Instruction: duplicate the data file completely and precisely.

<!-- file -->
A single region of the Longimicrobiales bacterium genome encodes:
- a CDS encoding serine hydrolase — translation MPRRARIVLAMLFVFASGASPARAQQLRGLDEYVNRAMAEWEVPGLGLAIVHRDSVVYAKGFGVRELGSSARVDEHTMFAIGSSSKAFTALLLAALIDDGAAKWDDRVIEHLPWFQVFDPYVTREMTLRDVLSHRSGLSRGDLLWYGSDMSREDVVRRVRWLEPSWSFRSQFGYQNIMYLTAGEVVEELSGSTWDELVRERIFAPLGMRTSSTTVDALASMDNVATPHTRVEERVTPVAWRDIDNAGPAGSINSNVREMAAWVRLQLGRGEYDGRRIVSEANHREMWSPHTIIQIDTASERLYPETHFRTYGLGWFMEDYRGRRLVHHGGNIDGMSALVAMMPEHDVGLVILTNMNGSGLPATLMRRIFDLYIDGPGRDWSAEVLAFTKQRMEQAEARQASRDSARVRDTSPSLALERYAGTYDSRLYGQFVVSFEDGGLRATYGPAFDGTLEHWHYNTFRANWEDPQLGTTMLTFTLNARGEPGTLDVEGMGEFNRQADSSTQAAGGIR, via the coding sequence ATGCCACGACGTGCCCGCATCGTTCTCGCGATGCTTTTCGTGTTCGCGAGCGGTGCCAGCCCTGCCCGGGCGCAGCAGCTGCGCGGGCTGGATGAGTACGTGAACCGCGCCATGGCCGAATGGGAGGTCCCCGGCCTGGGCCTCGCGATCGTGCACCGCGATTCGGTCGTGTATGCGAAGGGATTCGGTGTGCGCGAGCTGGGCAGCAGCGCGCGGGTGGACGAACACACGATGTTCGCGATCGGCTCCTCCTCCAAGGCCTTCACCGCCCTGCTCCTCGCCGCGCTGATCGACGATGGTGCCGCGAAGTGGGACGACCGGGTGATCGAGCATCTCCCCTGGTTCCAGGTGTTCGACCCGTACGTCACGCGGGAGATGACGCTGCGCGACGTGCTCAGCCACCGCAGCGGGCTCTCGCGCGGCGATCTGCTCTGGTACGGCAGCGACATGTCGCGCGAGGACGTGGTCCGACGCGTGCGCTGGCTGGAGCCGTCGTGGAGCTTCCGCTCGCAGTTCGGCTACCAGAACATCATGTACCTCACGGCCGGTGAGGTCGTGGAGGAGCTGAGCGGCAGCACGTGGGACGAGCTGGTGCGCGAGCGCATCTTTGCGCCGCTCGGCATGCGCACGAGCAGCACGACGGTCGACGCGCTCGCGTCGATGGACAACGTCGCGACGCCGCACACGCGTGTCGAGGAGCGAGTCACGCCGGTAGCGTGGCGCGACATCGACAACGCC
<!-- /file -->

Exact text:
A single region of the Longimicrobiales bacterium genome encodes:
- a CDS encoding serine hydrolase — translation MPRRARIVLAMLFVFASGASPARAQQLRGLDEYVNRAMAEWEVPGLGLAIVHRDSVVYAKGFGVRELGSSARVDEHTMFAIGSSSKAFTALLLAALIDDGAAKWDDRVIEHLPWFQVFDPYVTREMTLRDVLSHRSGLSRGDLLWYGSDMSREDVVRRVRWLEPSWSFRSQFGYQNIMYLTAGEVVEELSGSTWDELVRERIFAPLGMRTSSTTVDALASMDNVATPHTRVEERVTPVAWRDIDNAGPAGSINSNVREMAAWVRLQLGRGEYDGRRIVSEANHREMWSPHTIIQIDTASERLYPETHFRTYGLGWFMEDYRGRRLVHHGGNIDGMSALVAMMPEHDVGLVILTNMNGSGLPATLMRRIFDLYIDGPGRDWSAEVLAFTKQRMEQAEARQASRDSARVRDTSPSLALERYAGTYDSRLYGQFVVSFEDGGLRATYGPAFDGTLEHWHYNTFRANWEDPQLGTTMLTFTLNARGEPGTLDVEGMGEFNRQADSSTQAAGGIR, via the coding sequence ATGCCACGACGTGCCCGCATCGTTCTCGCGATGCTTTTCGTGTTCGCGAGCGGTGCCAGCCCTGCCCGGGCGCAGCAGCTGCGCGGGCTGGATGAGTACGTGAACCGCGCCATGGCCGAATGGGAGGTCCCCGGCCTGGGCCTCGCGATCGTGCACCGCGATTCGGTCGTGTATGCGAAGGGATTCGGTGTGCGCGAGCTGGGCAGCAGCGCGCGGGTGGACGAACACACGATGTTCGCGATCGGCTCCTCCTCCAAGGCCTTCACCGCCCTGCTCCTCGCCGCGCTGATCGACGATGGTGCCGCGAAGTGGGACGACCGGGTGATCGAGCATCTCCCCTGGTTCCAGGTGTTCGACCCGTACGTCACGCGGGAGATGACGCTGCGCGACGTGCTCAGCCACCGCAGCGGGCTCTCGCGCGGCGATCTGCTCTGGTACGGCAGCGACATGTCGCGCGAGGACGTGGTCCGACGCGTGCGCTGGCTGGAGCCGTCGTGGAGCTTCCGCTCGCAGTTCGGCTACCAGAACATCATGTACCTCACGGCCGGTGAGGTCGTGGAGGAGCTGAGCGGCAGCACGTGGGACGAGCTGGTGCGCGAGCGCATCTTTGCGCCGCTCGGCATGCGCACGAGCAGCACGACGGTCGACGCGCTCGCGTCGATGGACAACGTCGCGACGCCGCACACGCGTGTCGAGGAGCGAGTCACGCCGGTAGCGTGGCGCGACATCGACAACGCC